The structure of the book is well-defined, and meant to provide museum workers with a very quick and easy method of checking information. Topics include everything from risk management to intellectual property, care of collections to communications. If you have questions about security, jump to that page and scan through the 1.5 pages of quick tips for your answer. There are 18 pages of additional resources, again broken down by subject which makes it very easy to dig deeper into an area using books or online info.
I've read a number of these books from other organizations, provinces, and countries, so I can't say there were any surprises in terms of content. What I can say though, is that certain points or tips jumped out at me as issues I've seen in our Nova Scotia museums.
First and foremost, First Nations are presented as important partners and this is sadly lacking in other similar Canadian resources. The shift is gradually taking place, but as with many things, it's slow going. Building relationships takes time. So the seamless integration of First Nations' approaches and priorities was most welcome.
Maybe it's because of our upcoming workshop on Museum Management & Governance, but my favourite tips came from the management section. A number of standards jumped out at me:
- The governing authority monitors and evaluates the museum's performance on a regular basis in order to assess if the museum is fulfilling its mandate.
- Where the governing authority is a board of directors/trustees it specifies staggered terms for its members. [This means you can't have someone on your board for 85 years in a row]
- The museum board and staff develop an ongoing relationship with policymakers and actively seek opportunities to discuss the museum's position with them. [Board members need to be in on this, otherwise staff members can be accused of just trying to save their jobs]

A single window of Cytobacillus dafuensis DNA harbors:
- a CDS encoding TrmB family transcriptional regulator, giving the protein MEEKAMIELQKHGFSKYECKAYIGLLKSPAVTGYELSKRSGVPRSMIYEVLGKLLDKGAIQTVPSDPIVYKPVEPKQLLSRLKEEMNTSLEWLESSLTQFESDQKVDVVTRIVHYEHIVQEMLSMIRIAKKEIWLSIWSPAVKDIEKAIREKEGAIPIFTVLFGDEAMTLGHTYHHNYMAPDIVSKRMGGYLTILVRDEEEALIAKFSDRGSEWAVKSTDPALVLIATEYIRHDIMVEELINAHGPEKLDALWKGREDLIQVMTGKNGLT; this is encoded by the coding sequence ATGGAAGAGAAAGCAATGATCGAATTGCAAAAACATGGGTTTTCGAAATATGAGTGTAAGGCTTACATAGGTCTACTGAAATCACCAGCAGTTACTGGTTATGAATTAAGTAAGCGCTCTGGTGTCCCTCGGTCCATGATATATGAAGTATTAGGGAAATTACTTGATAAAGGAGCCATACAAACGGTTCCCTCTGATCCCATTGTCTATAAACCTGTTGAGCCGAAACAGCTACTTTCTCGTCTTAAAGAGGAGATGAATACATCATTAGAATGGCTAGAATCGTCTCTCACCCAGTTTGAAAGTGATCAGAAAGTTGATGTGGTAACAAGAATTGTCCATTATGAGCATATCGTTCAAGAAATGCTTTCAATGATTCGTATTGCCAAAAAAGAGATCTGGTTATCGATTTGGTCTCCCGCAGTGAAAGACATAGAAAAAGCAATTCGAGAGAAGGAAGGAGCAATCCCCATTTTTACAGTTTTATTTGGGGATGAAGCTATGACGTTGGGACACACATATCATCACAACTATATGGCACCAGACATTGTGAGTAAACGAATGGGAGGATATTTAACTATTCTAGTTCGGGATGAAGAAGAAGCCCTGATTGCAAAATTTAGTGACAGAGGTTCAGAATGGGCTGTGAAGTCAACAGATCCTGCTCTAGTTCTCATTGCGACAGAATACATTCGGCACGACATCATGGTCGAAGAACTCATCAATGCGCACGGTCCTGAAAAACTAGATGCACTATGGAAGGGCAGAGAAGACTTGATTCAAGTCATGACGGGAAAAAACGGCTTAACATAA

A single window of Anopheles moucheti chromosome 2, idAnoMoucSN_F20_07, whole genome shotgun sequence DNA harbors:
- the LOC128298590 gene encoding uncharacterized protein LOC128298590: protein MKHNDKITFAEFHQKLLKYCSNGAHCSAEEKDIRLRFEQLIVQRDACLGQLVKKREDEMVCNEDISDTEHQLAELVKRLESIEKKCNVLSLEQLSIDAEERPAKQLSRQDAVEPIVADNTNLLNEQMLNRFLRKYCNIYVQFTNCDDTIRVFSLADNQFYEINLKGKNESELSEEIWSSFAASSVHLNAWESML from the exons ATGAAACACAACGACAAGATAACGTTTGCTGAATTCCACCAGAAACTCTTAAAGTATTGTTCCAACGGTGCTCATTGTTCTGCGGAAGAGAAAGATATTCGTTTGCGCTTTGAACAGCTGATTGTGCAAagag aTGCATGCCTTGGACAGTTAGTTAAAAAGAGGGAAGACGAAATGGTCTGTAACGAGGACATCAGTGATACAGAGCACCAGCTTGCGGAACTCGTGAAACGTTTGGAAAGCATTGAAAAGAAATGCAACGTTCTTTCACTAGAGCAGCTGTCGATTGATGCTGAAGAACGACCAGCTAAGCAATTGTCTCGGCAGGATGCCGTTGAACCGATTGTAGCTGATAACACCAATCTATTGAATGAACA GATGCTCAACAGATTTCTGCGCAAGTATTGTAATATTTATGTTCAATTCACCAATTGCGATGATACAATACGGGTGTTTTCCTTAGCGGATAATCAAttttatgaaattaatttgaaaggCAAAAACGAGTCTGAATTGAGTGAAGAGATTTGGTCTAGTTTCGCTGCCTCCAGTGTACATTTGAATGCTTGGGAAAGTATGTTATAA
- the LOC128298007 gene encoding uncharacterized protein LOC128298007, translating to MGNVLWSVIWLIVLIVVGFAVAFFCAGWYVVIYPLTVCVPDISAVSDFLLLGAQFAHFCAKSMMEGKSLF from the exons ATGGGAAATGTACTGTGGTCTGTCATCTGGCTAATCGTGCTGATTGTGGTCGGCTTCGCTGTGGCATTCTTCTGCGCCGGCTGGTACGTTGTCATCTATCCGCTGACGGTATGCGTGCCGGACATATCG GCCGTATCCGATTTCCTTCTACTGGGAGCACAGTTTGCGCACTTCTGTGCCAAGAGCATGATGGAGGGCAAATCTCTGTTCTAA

- The museum has adopted a code of ethics which sets out accepted practices and rules of conduct. [CMA Ethics Guidelines can be found here]
- The museum has a written long-term or strategic plan that is monitored and updated on a regular basis. [There's no such thing as status quo, only moving forward or moving backward]
- The museum has a written dissolution policy. [Nothing lasts forever]
- The museum has a financial resource development plan in place to ensure it has enough money to fulfill its mandate. [Hint: cutting back hours & staffing isn't going to work forever]
Staffing can be difficult in smaller museums, and I can think of numerous conversations and issues that have surfaced because museums haven't been following the following standards:
- The museum recruits and retains well-trained paid and volunteer staff. [One of my biggest pet peeves is when a museum doesn't (properly) advertise a job]
- There is at least one person, either paid or volunteer, working in the museum with professional museological training. [This means you shouldn't just hire Bob because he's president Fred's nephew and is a fast learner]
- The museum has identified critical positions and succession plans are in place to ensure ongoing operations. [What are you going to do if someone gets hit by a bus?]
- The museum supports training and development opportunities that meet the needs of both the individual and the institution by allocating funds on an annual basis.
As I mentioned above, there are lots of other areas covered in the guide. For anyone thinking about starting a museum, or wondering about joining their local museum society, this is a good orientation of the complexities of museum operations. And for existing museums, it's a nice reality check to make sure certain areas haven't become a little relaxed over the years.
So that's it for this book review. Maybe I'll revisit this one when the fifth edition is released.